Presentation on theme: "ADULT CARDIOLOGY IN PRIMARY CARE"— Presentation transcript:
1ADULT CARDIOLOGY IN PRIMARY CARE Mary I. Jones, FNP-C, MSN, MHSAPiedmont Heart Institute
2OUTLINE Adult heart murmurs and abnormal heart sounds Primary prevention of cardiovascular diseaseEvaluation and management of the patient with anginaPathophysiology of unstable plaqueEvaluation and management of the patient with heart failureSecondary prevention of cardiovascular diseaseEvaluation and management of the patient with Atrial Fibrillation
3Recommendations and Level of Evidence: Definitions Classification of RecommendationsClass I: Conditions for which there isevidence for and/or general agreementthat treatment is beneficial, useful, andeffectiveClass II: Conditions for which there isconflicting evidence and/or a divergence ofopinion about the efficacy of a treatmentClass IIa: Weight of evidence/opinionfavors usefulness/efficacyClass IIb: Usefulness/efficacy is less wellestablished by evidence/opinionClass III: Conditions for which there is evidenceand/or general agreement that a treatment isnot useful/effective and in some cases may beharmfulLevel of EvidenceA: Data derived from multiplerandomized clinical trialsor meta-analysesB: Data derived from a singlerandomized trial or fromnonrandomized studiesC: Only consensus opinion ofexperts, case studies, orstandard of care
4Adult Heart Murmurs and Abnormal Heart Sounds: The Basics
11Heart Sounds: Normal S1 Closure of AV (mitral and tricuspid) valves Onset of systole/ventricular emptyingS2 Closure of semilunar (aortic and pulmonic)valvesOnset of diastole/ventricular filling
12Heart Sounds: Abnormal S3 Low pitched (best heard with bell)Occurs in association with (after) S2Sign of heart failureS4 Low pitched (best heard with bell)Occurs in association with (before) S1Sign of hypertension or acute MIS1 and S4 occur close to each other in time.Note: 1 and 4 are both straight line figures.S2 and S3 occur close to each other in time.Note: 2 and 3 are both curved line figures.
14Prevention of Coronary Heart Disease (CHD) Campaigns and Statements National Cholesterol Education Program (NCEP) Adult Treatment Panel (ATP) IIILDL goals, CHD risk equivalent, metabolic syndromeJoint National Committee (JNC)-7Hypertension managementWorld Heart Federation (WHF), World Health Organization (WHO)Cigarette smokingNational Heart, Lung, and Blood Institute (NHLBI), Food and Drug Administration (FDA), Centers for Disease Control (CDC)ObesityAHA/NHLBI Go Red for Women, AHA Guidelines on Prevention of Cardiovascular Disease (CVD) in WomenWomen and CVDSTEMI: ACC/AHA guidelines at
15Evaluation and Management of the Patient with Ischemic Heart Disease
16DefinitionsNew-onset angina – recently developed symptoms of less than 3 months durationChronic stable angina – a predictable pattern and presentation of symptoms (sustained > 3 months) that occurs with activity and is relieved quickly by rest and/or NTGUnstable angina – Sustained pain (20-30 minutes) or pain with occurs with increased frequency or duration and/or with lesser exertionAnginal equivalents – angina surrogates such as dyspnea, fatigue, abdominal pain, syncope, and diaphoresisSyndrome X or microvascular angina – angina with normal coronary arteriesPrinzmetal/variant angina – symptoms related to coronary artery spasm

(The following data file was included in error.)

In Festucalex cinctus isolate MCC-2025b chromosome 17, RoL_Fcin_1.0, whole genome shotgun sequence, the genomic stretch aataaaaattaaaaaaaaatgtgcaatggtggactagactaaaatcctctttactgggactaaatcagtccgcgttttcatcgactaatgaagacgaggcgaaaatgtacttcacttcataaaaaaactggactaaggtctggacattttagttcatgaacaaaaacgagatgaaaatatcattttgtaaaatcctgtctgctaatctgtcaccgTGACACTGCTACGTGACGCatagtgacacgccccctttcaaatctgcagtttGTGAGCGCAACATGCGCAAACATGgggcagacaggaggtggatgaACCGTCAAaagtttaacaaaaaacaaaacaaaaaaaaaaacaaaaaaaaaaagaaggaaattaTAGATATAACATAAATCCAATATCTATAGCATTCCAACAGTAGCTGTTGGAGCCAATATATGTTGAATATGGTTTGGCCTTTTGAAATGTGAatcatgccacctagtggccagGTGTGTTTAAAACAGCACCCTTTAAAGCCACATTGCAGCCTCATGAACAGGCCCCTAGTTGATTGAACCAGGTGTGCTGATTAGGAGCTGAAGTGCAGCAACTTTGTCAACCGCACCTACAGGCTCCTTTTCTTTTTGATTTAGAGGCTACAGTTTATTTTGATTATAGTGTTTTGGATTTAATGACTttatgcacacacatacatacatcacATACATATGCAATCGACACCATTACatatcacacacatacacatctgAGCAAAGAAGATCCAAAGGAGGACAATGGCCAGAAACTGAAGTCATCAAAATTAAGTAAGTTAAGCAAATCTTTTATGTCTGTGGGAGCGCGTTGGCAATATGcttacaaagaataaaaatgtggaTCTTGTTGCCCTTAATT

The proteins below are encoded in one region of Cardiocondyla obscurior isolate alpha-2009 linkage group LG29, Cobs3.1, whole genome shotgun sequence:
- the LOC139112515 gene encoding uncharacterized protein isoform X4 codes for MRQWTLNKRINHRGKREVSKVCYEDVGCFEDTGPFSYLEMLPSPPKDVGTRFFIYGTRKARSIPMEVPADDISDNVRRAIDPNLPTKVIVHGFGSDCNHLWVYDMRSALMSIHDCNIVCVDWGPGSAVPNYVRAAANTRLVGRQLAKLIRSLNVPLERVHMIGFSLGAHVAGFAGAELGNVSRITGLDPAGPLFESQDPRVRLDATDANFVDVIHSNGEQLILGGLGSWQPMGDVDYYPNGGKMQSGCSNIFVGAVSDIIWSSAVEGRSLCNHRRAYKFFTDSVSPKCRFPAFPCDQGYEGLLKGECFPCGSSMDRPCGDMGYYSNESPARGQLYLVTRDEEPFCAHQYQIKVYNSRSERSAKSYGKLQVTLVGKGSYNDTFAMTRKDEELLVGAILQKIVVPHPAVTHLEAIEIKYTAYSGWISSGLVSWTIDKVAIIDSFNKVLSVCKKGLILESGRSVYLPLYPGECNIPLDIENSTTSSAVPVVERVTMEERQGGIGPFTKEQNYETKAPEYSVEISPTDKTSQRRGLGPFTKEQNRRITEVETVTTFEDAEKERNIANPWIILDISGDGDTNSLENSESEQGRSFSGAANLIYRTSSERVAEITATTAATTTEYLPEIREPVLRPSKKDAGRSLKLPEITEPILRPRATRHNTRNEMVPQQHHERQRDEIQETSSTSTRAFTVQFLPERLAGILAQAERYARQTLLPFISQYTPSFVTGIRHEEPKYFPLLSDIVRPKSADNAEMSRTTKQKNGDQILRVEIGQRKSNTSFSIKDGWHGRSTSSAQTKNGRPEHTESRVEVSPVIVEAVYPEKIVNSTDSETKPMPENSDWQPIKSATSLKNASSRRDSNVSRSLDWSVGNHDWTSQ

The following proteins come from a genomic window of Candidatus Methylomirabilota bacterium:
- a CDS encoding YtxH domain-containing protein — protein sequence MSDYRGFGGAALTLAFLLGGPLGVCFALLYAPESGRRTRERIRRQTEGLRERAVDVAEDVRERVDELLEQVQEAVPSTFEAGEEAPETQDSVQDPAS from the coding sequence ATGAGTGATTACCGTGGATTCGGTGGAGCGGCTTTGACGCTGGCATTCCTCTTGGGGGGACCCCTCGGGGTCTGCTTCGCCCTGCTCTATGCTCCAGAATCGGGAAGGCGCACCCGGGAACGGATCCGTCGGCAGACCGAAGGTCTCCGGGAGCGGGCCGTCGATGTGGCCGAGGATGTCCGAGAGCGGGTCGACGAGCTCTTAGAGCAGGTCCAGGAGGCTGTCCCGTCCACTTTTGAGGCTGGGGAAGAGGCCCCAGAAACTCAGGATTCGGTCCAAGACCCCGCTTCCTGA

17More Definitions Acute Coronary Syndromes acute myocardial ischemia with two subtypes (unstable angina and NSTEMI)similar pathophysiology (severe narrowing and/or transient occlusion of a coronary artery)Non-ST-elevation MI (NSTEMI) – chemical evidence of myocardial necrosis without characteristic EKG changes (formerly called non-Q-wave MI)ST-elevation MI (STEMI) – complete and prolonged occlusion of a coronary artery demonstrated by chemical and EKG evidence of necrosis (formerly called Q-wave MI)
18Thrombus Formation and ACS UANQMISTE-MIPlaque Disruption/Fissure/ErosionThrombus FormationNon-ST-Segment Elevation Acute Coronary Syndrome (ACS)ST-Segment Elevation Acute Coronary Syndrome (ACS)OldTerminology:NewIt is now recognized that unstable angina (UA), non-Q-wave myocardial infarction (NQMI), and ST-segment elevation myocardial infarction (STE-MI) are all parts of the spectrum of clinical manifestations of acute coronary syndrome (ACS). The older terminology has now been replaced with terminology that divides ACS into non-ST-elevation ACS (NSTE-ACS) and ST-segment-elevation. All the slides in this teaching set deal with NSTE-ACS.
19Thin, vulnerable, fibrous cap The Vulnerable PlaqueThin, vulnerable, fibrous capLarge lipid coreA cross-section of a coronary artery demonstrating the vulnerable plaque, with its large lipid core and thin fibrous capReproduced with permission from Falk E, et al. Circulation. 1998;92:
20Ruptured Plaque with Occlusive Thrombus Formation Cross-section of a coronary artery showing the site of plaque rupture (yellow arrow) and thrombus formation, outlined in white, occluding the coronary artery.Plaque ruptureReproduced with permission from Falk E, et al. Circulation. 1998;92:
22Pathogenesis of Acute Coronary Syndromes: The integral role of platelets PlaqueFissure or RupturePlateletAdhesionPlateletActivationPlateletAggregationPlatelets are recognized to play an integral role in acute coronary syndromes and arterial thrombosis. After plaque fissure or rupture, there is platelet adhesion and activation. This leads to platelet aggregation within the coronary artery, and ultimately partial or complete occlusion of the coronary artery.ThromboticOcclusion